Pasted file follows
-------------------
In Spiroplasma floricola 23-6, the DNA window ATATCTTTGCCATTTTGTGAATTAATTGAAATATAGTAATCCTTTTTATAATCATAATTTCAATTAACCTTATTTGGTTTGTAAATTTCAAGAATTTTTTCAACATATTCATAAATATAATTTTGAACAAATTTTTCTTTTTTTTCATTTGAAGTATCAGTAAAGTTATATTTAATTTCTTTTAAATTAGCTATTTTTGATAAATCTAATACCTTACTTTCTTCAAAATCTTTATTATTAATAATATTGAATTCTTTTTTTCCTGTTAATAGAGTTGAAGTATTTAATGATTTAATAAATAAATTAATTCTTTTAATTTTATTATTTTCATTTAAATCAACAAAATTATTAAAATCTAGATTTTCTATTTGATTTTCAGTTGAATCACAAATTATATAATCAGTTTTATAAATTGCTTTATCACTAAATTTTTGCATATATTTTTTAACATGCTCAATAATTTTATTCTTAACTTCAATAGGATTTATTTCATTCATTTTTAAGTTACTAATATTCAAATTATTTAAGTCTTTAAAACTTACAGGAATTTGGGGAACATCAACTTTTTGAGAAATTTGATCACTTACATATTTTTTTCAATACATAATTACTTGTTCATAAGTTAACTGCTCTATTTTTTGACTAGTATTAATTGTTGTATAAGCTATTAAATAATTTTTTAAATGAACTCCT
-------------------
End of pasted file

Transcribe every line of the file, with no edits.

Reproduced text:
In Spiroplasma floricola 23-6, the DNA window ATATCTTTGCCATTTTGTGAATTAATTGAAATATAGTAATCCTTTTTATAATCATAATTTCAATTAACCTTATTTGGTTTGTAAATTTCAAGAATTTTTTCAACATATTCATAAATATAATTTTGAACAAATTTTTCTTTTTTTTCATTTGAAGTATCAGTAAAGTTATATTTAATTTCTTTTAAATTAGCTATTTTTGATAAATCTAATACCTTACTTTCTTCAAAATCTTTATTATTAATAATATTGAATTCTTTTTTTCCTGTTAATAGAGTTGAAGTATTTAATGATTTAATAAATAAATTAATTCTTTTAATTTTATTATTTTCATTTAAATCAACAAAATTATTAAAATCTAGATTTTCTATTTGATTTTCAGTTGAATCACAAATTATATAATCAGTTTTATAAATTGCTTTATCACTAAATTTTTGCATATATTTTTTAACATGCTCAATAATTTTATTCTTAACTTCAATAGGATTTATTTCATTCATTTTTAAGTTACTAATATTCAAATTATTTAAGTCTTTAAAACTTACAGGAATTTGGGGAACATCAACTTTTTGAGAAATTTGATCACTTACATATTTTTTTCAATACATAATTACTTGTTCATAAGTTAACTGCTCTATTTTTTGACTAGTATTAATTGTTGTATAAGCTATTAAATAATTTTTTAAATGAACTCCT